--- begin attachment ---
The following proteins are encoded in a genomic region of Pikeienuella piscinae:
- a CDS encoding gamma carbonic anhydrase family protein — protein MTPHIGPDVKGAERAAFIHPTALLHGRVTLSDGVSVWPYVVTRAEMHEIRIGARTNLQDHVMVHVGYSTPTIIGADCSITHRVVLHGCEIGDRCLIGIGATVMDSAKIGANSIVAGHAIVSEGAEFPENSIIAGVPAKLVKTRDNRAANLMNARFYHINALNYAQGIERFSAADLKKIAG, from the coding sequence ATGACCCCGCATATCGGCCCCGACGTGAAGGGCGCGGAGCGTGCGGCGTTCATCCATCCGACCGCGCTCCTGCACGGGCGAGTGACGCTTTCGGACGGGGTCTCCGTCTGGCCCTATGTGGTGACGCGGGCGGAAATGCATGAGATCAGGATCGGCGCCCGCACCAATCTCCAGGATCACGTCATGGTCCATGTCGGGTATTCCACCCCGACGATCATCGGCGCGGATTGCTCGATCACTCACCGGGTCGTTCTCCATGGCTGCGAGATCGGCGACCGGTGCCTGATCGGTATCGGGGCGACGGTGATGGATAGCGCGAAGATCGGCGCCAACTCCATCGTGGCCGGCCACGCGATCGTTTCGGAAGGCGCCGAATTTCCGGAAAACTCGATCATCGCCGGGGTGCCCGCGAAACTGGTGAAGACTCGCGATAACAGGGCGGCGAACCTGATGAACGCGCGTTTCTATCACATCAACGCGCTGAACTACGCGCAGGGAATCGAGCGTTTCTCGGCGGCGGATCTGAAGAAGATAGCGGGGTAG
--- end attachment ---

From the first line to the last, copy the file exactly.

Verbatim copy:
The following proteins are encoded in a genomic region of Pikeienuella piscinae:
- a CDS encoding gamma carbonic anhydrase family protein — protein MTPHIGPDVKGAERAAFIHPTALLHGRVTLSDGVSVWPYVVTRAEMHEIRIGARTNLQDHVMVHVGYSTPTIIGADCSITHRVVLHGCEIGDRCLIGIGATVMDSAKIGANSIVAGHAIVSEGAEFPENSIIAGVPAKLVKTRDNRAANLMNARFYHINALNYAQGIERFSAADLKKIAG, from the coding sequence ATGACCCCGCATATCGGCCCCGACGTGAAGGGCGCGGAGCGTGCGGCGTTCATCCATCCGACCGCGCTCCTGCACGGGCGAGTGACGCTTTCGGACGGGGTCTCCGTCTGGCCCTATGTGGTGACGCGGGCGGAAATGCATGAGATCAGGATCGGCGCCCGCACCAATCTCCAGGATCACGTCATGGTCCATGTCGGGTATTCCACCCCGACGATCATCGGCGCGGATTGCTCGATCACTCACCGGGTCGTTCTCCATGGCTGCGAGATCGGCGACCGGTGCCTGATCGGTATCGGGGCGACGGTGATGGATAGCGCGAAGATCGGCGCCAACTCCATCGTGGCCGGCCACGCGATCGTTTCGGAAGGCGCCGAATTTCCGGAAAACTCGATCATCGCCGGGGTGCCCGCGAAACTGGTGAAGACTCGCGATAACAGGGCGGCGAACCTGATGAACGCGCGTTTCTATCACATCAACGCGCTGAACTACGCGCAGGGAATCGAGCGTTTCTCGGCGGCGGATCTGAAGAAGATAGCGGGGTAG